Archive for November 13th, 2016

14th General Election will be battle of democracy versus kleptocracy

The next General Elections will be a battle of democracy versus kleptocracy.

There is speculation that the next general elections would be held early next year. It could also be held in the second half of next year, especially after the 60th National Day celebrations centred on August 31, 2017.

Be that as it may, the voters of Malaysia should be asked to vote for democrats or kleptocrats, as to whether they want Malaysia to become a democracy or a kleptocracy.

What recently happened highlights the stark choice of the people between democracy and kleptocracy in the next general elections.

In the last two days, the international media have been screaming with headlines about the first criminal conviction linked to the 1MDB global financial scandal which took place in Singapore on Friday, viz:

“Former BSI boss gets jail, fine in 1MDB-linked case” (Straits Times, Singapore);

“Singapore Court Convicts Ex-BSI Banker in 1MDB Probe” (Wall Street Journal);

“Former banker convicted in Singapore over 1MDB scandal” (Financial Times, London);

“Singaporean banker jailed for role in 1MDB scandal” (Taipei Times);

“Ex-BSI Banker Yak Found Guilty in Singapore 1MDB-Linked Case” (Bloomberg);

“1MDB probe: Singapore banker Yak Yew Chee gets 18 weeks’ jail, S$24,000 fine” (Channel News Asia).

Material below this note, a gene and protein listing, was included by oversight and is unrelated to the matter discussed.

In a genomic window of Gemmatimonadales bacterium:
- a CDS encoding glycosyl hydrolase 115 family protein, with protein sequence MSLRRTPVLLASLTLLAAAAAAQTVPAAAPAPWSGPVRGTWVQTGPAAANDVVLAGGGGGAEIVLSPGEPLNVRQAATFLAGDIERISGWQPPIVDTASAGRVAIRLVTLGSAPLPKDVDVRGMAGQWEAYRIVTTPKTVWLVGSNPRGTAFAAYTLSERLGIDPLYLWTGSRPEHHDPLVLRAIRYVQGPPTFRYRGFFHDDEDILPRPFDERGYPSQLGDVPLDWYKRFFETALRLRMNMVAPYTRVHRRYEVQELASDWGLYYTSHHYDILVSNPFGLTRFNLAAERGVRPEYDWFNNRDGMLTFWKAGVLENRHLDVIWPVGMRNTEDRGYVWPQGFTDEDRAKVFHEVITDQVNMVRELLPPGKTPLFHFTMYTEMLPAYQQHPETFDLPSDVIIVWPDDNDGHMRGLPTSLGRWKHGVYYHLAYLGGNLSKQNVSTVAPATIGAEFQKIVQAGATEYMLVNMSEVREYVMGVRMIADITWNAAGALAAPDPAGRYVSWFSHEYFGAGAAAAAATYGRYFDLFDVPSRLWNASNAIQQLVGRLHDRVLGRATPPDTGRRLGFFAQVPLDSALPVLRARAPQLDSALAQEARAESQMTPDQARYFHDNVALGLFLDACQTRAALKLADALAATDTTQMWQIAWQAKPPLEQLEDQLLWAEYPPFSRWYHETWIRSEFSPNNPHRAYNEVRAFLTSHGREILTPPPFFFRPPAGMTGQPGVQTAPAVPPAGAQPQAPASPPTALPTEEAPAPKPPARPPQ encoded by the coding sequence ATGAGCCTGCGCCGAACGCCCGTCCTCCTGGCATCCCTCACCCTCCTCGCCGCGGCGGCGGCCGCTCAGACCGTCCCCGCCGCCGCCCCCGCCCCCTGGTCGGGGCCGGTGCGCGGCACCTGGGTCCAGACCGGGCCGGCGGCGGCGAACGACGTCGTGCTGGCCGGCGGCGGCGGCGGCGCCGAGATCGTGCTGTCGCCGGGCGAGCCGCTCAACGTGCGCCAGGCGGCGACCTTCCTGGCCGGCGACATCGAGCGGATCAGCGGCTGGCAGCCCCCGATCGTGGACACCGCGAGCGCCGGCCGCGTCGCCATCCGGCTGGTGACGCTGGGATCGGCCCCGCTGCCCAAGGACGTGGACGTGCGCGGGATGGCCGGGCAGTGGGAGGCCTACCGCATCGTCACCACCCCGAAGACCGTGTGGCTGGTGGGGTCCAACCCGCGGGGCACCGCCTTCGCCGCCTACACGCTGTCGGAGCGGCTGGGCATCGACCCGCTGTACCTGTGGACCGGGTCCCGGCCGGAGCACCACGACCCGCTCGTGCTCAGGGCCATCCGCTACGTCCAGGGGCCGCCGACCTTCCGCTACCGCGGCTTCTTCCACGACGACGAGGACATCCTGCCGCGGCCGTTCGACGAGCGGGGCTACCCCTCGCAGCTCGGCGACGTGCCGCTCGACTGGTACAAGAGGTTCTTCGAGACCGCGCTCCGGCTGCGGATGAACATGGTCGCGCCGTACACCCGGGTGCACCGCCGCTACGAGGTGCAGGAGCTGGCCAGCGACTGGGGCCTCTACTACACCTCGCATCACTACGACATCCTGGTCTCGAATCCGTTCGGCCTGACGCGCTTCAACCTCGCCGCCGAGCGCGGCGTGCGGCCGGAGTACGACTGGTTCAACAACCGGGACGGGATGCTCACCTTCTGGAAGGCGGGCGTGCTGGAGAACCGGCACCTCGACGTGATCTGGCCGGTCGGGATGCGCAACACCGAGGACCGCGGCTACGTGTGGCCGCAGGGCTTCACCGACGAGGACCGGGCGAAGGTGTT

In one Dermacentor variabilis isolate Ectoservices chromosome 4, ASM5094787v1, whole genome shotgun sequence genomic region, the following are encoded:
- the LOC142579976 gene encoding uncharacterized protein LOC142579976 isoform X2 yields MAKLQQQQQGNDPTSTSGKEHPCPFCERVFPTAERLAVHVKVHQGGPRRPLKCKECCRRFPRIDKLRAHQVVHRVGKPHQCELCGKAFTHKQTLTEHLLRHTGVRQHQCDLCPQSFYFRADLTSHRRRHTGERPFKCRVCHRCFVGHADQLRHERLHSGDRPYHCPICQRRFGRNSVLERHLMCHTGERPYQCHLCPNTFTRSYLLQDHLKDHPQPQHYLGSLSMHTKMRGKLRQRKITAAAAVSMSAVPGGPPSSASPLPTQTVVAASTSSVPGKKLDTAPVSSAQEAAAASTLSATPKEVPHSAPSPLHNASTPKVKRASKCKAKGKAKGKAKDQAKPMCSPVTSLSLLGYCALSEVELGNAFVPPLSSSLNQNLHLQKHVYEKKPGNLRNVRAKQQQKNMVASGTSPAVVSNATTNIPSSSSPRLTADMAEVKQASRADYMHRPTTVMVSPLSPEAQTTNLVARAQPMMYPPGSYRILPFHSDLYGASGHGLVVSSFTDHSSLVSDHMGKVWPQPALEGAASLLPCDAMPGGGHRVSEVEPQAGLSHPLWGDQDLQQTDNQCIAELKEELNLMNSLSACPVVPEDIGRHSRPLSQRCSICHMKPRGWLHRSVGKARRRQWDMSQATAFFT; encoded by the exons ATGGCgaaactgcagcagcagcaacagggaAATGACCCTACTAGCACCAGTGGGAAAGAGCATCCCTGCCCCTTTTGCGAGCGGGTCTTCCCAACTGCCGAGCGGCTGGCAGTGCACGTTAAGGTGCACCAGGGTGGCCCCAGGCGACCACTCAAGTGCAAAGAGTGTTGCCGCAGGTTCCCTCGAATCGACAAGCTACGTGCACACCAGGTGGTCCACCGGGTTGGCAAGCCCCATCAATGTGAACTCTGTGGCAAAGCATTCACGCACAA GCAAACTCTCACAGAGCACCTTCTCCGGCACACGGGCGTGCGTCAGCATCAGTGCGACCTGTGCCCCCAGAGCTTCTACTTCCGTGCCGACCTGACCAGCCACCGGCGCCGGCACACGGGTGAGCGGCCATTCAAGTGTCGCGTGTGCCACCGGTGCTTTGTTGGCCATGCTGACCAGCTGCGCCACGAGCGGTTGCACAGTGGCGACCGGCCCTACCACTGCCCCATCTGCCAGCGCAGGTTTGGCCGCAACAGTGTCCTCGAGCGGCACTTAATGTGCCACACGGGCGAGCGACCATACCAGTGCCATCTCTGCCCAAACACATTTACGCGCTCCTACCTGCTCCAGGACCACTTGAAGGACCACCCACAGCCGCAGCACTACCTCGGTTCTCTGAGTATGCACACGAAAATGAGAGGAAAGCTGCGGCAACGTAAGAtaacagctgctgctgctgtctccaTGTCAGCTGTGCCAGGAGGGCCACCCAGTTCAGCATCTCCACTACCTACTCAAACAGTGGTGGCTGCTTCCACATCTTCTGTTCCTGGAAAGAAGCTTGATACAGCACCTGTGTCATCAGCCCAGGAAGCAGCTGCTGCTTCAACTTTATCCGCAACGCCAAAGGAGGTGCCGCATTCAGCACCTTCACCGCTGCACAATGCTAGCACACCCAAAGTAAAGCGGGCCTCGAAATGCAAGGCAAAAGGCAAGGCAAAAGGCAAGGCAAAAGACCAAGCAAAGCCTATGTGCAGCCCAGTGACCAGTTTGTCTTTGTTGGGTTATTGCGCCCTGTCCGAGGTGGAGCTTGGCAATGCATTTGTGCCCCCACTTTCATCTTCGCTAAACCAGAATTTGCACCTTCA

The common theme if these negative headlines is “1MDB”, a Malaysian state-owned investment fund supposed to attract foreign investment but instead spurred criminal and regulatory investigations around the world – and with Najib as the head of its advisory board exercising veto and final executive powers.

But the Malaysian government authorities and institutions pretend that these foreign criminal and regulatory investigations and actions linked to 1MDB’s international money-laundering forays do not exist. Read the rest of this entry »


Singapore Court Convicts Ex-BSI Banker in 1MDB Probe

Wall Street Journal
Nov. 11, 2016

Singapore is the first country to convict someone in the alleged fraud at the Malaysian state fund

SINGAPORE—A Singapore court Friday sentenced a key suspect in an ongoing probe into alleged misappropriation at Malaysian state fund 1MDB, in the first conviction of a person linked to the alleged multibillion-dollar fraud.

Yak Yew Chee, 57, the banker in charge of managing the relationship with 1MDB at the Singapore branch of Swiss bank BSI SA, on Friday pleaded guilty to two charges of forgery and two charges of failing to report suspicious transactions related to dealings with the fund. He was sentenced to 18 weeks imprisonment and a fine of 24,000 Singapore dollars (US$17,105), and agreed to surrender S$7.5 million in salary and bonuses previously frozen by investigators.

The conviction marks a milestone in the investigation of what happened at 1MDB, or 1Malaysia Development Bhd., a fund set up by Malaysian Prime Minister Najib Razak in 2009 that raised as much as US$13 billion — with a public mandate to promote the country’s economic development. Read the rest of this entry »

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1MDB probe: Singapore banker Yak Yew Chee gets 18 weeks’ jail, S$24,000 fine

By Vanessa Paige Chelvan
Channel News Asia
11 Nov 2016

SINGAPORE: Former private banker Yak Yew Chee, whose clients included Malaysian tycoon Jho Low and subsidiaries of Malaysia’s scandal-hit state fund 1MDB has been jailed 18 weeks and fined S$24,000.

Yak, 57, pleaded guilty on Friday (Nov 11) afternoon to four of seven charges: Two for forging reference letters vouching for the Low family and two for failing to report suspicious transactions involving tens of millions of dollars coursing through BSI bank in Singapore.